among adults with severe mental illness and if a comorbid substance use disorder increase

prevalence beyond the effect of severe mental illness alone. In the article, the group of patients

with a psychotic disorder and a comorbid substance use disorder had the highest likelihood for

five of the eight disorders: heart disease, asthma, gastrointestinal disorders, skin infections, and

acute respiratory disorders (Medical Morbidity, Mental Illness, and Substance Use Disorders, pg.

5). Due to the comorbidity of severe illnesses, A.S. has a higher risk of developing more

medical illnesses than those with less illnesses.

Precipitators to the Current Hospitalization

Before becoming hospitalized, A.S. was unemployed and would partake in babysitting

the children of some of her friends. For as long as A.S. could remember, she did Cocaine daily.

The drug abuse resulted in her unemployment, losing custody of her child, and the loss of her

family. The precipitating event that lead the patient to hospitalization was the act of assault

towards one of her friends. A.S. had also been noncompliant with her medicines for over a

month. The cops were called to the scene and on the way to the jail, the patient made suicidal

remarks resulting in the admission at the hospital. In the ER, the patient was very uncooperative

and causing a scene. A.S. is currently admitted to become medically stable, and begin the use of

medication treatments necessary for her diagnoses.

Another journal article that I looked at was informative about compliance with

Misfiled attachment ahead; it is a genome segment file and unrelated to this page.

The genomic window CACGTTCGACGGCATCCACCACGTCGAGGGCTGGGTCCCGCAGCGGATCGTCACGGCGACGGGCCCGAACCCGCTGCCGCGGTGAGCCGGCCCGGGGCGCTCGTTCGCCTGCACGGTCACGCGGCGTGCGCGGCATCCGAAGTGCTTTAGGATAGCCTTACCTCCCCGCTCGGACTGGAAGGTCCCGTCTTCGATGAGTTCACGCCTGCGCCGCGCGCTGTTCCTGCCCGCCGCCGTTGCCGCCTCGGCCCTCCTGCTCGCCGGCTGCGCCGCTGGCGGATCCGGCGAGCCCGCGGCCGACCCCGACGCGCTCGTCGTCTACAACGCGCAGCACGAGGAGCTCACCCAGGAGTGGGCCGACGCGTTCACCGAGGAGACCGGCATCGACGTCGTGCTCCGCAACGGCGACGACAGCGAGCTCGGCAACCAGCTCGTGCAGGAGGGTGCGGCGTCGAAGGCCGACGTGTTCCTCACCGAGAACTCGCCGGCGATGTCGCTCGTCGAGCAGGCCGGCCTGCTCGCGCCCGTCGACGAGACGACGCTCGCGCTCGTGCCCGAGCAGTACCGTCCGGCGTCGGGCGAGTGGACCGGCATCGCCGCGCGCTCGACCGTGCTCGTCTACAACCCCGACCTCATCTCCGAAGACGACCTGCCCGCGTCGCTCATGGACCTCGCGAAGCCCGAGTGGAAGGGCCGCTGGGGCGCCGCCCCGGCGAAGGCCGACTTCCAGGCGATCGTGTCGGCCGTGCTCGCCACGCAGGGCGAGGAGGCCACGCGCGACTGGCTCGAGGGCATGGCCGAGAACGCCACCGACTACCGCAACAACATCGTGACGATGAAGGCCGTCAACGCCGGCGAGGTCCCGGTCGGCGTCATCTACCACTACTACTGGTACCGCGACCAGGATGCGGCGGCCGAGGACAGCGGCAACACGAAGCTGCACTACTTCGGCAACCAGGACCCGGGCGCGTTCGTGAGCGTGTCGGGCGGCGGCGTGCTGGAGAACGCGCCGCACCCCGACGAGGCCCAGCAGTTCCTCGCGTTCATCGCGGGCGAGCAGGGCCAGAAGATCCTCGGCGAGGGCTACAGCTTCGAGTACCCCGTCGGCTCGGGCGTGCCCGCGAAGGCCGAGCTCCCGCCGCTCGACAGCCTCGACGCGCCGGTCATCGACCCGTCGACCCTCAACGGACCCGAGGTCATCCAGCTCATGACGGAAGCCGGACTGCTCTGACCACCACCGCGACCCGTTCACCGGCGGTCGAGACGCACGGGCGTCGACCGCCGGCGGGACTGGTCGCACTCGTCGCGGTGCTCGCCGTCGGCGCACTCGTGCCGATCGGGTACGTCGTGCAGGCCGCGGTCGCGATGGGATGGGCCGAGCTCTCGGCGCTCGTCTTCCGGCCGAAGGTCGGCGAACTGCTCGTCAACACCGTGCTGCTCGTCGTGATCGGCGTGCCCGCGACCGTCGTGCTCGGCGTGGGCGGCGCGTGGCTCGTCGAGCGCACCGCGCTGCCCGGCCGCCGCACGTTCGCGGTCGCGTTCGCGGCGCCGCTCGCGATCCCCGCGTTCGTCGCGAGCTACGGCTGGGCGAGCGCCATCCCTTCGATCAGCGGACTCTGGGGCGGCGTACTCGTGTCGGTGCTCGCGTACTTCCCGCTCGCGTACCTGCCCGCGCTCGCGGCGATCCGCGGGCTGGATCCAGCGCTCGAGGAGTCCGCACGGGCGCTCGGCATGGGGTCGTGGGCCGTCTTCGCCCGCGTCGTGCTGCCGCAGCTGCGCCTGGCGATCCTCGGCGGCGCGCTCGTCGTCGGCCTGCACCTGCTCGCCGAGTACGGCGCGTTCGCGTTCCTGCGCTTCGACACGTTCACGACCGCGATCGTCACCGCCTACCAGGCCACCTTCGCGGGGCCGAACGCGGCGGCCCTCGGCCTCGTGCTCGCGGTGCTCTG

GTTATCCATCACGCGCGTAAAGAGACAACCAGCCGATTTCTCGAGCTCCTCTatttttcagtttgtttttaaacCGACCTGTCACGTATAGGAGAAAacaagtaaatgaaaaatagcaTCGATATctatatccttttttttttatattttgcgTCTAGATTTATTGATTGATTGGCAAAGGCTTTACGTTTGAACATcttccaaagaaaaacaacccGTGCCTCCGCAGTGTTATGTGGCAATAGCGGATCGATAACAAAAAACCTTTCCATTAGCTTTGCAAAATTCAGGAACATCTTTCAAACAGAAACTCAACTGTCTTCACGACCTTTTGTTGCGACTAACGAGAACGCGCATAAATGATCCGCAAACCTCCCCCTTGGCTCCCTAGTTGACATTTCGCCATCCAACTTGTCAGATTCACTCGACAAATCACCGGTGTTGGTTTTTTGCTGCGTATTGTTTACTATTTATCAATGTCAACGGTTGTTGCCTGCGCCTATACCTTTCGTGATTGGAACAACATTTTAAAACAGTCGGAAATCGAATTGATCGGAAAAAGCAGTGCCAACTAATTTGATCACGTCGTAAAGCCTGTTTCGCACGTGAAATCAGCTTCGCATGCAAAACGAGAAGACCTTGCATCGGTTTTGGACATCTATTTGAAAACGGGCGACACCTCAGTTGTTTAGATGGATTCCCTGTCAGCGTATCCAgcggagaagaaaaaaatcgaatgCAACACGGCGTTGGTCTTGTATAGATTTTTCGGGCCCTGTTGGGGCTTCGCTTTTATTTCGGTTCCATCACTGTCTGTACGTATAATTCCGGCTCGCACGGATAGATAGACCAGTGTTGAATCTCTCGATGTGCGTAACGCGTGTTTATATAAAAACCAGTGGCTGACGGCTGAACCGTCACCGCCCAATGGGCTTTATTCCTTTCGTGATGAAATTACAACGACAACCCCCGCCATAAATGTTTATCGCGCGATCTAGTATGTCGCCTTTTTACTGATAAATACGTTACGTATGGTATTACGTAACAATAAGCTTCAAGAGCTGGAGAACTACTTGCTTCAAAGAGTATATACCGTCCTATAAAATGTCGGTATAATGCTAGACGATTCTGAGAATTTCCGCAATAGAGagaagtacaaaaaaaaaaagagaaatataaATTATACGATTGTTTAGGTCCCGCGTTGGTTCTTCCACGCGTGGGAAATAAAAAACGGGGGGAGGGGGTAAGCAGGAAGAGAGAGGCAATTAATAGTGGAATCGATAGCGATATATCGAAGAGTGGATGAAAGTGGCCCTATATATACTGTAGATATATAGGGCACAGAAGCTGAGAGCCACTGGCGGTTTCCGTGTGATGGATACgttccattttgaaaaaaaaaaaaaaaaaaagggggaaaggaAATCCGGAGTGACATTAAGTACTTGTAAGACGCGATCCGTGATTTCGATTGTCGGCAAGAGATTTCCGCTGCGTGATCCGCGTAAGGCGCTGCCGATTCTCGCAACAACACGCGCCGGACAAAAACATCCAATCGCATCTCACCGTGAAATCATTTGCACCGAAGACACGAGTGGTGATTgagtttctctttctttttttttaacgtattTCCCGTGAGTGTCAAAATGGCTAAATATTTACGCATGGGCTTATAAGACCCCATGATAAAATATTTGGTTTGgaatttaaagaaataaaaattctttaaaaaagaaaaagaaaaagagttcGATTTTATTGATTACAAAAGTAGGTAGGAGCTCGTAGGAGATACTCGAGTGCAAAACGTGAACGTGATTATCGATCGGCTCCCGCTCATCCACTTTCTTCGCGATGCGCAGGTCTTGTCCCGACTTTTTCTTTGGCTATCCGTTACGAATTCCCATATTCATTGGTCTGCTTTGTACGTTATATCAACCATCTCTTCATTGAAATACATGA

medications. The authors looked at medication compliance in psychiatric treatment while

comparing compliance rates with compliances rates in treatment of physical disorders. The

article noted that the use of certain prompts such as a specific time of day, meal, or other daily

routine assists with the behavior of taking a dose of medication as part of a regular routine
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(Compliance With Medication Regimens for Mental and Physical Disorders, pg. 5). For A.S. to

become more compliant with her medications, integrating use of a certain cue may help.

Patient and Family History of Mental Illness

When looking at the family history of A.S.’s case, her father, sister and brother all have

Bipolar Disorder. The patient did not share this information with me during the interview;

however, it was discovered during the chart review. Additionally, the chart also showed the

patient having a history of sexual abuse, but A.S. did not bring this up in conversation.

Nursing Care and Milieu Activities

The psychiatric unit at Trumbull Memorial Hospital provides an excellent milieu. The

floor is very clean and organized which limits distractions to the patients. There is a schedule

posted on the wall of when the groups are, meal times, and visiting hours.

The floor is an elongated horse shoe shape with rooms on each side (one side being

restricted) and a common room in the middle in front of the nurse station with tables. The group

room is found on the left of the common room. Most of the patients can be found sitting in the

common area watching television, coloring, talking to other patients, or playing a game. The

common area allows the staff to have eyes on all the patients. If the patient decides to stay in

their rooms, there will be a staff member that does a check on that room every 15 minutes.

A.S. was initially placed on suicide precautions based on her suicidal ideations. Even

though the patient stated that she was not suicidal, it was still important to keep close attention to